It doesn’t matter whether you are a hedge fund or private equity fund, at some point you are going to run into an investment committee that is contemplating pulling their support.
The unfortunate reality, it may have nothing to do with your investment performance or firm itself – an allocation strategy may have changed, a new CIO may have a different outlook, or there is the promise of something more around the next corner.
If the situation has deteriorated to this point, you aren’t going to have much of a chance to plead your case. Avoiding the redemption or getting the re-up will come down to one thing, and one thing only – did you build the loyalty necessary to avoid the axe.
When faced with this simple question, most asset managers, regardless of form, would start to sweat. Why, because not many people in this business are making a conscious effort to build loyalty across their LP base. Do you disagree?
1.) How often are you promoting something other than performance?
2.) Are you talking to people and not the institution itself – think on it?
3.) Is there an emotional bond between your customers and your organization?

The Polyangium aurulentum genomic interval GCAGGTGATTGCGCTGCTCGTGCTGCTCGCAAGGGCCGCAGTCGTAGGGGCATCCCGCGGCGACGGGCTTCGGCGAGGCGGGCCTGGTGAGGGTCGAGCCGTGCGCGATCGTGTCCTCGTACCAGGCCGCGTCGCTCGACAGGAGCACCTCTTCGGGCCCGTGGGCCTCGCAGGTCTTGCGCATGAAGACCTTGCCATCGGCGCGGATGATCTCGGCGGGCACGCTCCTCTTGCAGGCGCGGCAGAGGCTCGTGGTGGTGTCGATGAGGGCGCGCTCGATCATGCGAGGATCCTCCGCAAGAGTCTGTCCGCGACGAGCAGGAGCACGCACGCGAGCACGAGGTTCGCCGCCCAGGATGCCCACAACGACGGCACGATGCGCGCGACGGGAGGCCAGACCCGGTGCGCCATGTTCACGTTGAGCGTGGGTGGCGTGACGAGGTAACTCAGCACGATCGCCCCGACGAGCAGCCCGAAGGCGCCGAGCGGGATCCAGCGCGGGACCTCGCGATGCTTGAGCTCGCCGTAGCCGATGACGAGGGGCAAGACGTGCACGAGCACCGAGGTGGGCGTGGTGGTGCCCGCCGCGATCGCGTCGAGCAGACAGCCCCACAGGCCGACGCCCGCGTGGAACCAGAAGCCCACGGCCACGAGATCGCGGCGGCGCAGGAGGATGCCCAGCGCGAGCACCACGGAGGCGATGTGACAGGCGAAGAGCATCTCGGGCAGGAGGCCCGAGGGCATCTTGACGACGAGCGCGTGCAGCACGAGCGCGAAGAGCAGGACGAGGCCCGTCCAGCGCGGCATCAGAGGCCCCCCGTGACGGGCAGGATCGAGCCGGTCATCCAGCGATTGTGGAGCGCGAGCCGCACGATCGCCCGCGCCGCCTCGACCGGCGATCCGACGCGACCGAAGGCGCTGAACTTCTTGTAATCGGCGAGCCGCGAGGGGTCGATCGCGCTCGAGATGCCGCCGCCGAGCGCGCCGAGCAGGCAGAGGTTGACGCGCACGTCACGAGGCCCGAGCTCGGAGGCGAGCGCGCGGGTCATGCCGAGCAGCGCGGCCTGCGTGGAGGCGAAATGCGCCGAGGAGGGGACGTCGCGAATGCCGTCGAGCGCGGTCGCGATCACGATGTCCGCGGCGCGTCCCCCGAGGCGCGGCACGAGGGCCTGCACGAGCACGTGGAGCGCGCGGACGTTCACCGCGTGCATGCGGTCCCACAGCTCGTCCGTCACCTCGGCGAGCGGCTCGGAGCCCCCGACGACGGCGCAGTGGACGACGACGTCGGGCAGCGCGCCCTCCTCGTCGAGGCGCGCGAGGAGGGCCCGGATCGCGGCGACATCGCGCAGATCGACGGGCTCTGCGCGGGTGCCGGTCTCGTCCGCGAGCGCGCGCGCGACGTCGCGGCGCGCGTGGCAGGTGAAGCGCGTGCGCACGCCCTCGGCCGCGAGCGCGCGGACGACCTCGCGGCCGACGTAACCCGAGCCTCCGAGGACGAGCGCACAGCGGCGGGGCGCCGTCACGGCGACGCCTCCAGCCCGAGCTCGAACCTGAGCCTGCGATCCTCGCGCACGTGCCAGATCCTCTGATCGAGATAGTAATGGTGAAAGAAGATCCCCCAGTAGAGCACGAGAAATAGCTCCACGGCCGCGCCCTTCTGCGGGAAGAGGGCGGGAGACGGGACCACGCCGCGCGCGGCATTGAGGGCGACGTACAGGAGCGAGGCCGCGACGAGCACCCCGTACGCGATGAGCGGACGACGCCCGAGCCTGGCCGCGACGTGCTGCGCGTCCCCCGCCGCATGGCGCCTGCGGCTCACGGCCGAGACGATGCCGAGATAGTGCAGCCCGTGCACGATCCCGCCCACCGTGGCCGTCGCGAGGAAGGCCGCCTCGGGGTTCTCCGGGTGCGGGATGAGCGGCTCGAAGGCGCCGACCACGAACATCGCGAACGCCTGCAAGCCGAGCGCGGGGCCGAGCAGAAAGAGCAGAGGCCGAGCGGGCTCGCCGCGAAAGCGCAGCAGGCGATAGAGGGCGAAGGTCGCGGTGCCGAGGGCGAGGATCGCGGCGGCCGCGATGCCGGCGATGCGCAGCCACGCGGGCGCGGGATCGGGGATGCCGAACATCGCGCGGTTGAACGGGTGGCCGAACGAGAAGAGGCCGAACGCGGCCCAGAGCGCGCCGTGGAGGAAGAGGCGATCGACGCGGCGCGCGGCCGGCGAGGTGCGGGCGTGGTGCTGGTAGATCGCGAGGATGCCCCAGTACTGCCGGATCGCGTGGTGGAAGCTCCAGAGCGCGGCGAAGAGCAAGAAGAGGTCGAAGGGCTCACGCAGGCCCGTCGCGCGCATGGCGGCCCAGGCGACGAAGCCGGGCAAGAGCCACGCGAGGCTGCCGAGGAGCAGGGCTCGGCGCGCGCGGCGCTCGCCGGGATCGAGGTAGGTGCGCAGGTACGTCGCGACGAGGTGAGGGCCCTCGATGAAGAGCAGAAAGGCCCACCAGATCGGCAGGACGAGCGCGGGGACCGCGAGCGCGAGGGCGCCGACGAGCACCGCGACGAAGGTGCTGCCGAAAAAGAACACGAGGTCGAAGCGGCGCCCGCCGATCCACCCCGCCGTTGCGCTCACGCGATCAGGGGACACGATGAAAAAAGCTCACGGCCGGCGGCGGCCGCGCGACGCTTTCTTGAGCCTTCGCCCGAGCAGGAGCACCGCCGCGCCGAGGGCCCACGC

4.) Is there an underlying belief that you are contributing in ways that eclipse investment returns?
5.) Is there anything you do that LPs can brag about? (Philanthropy, ESG, etc.)
6.) Is there anything unique about being an LP of yours?
7.) Do you provide LPs with something other than what is expected of you?
8.) How are you demonstrating that you are appreciative of the allocations you do receive?
9.) Are there any reasons why an LP should stick with you if your performance falters?
If you have concrete answers to the questions above, you are doing well. Otherwise, if your relationship with an LP is ever tested, it’s unlikely to end the way you want it to.
Number one, never build loyalty around anything that you can’t guarantee. This is extremely logical, right? Can you guarantee performance? I thought not. Number two, loyalty is the currency of brand, without it, you have nothing to trade when things get tough.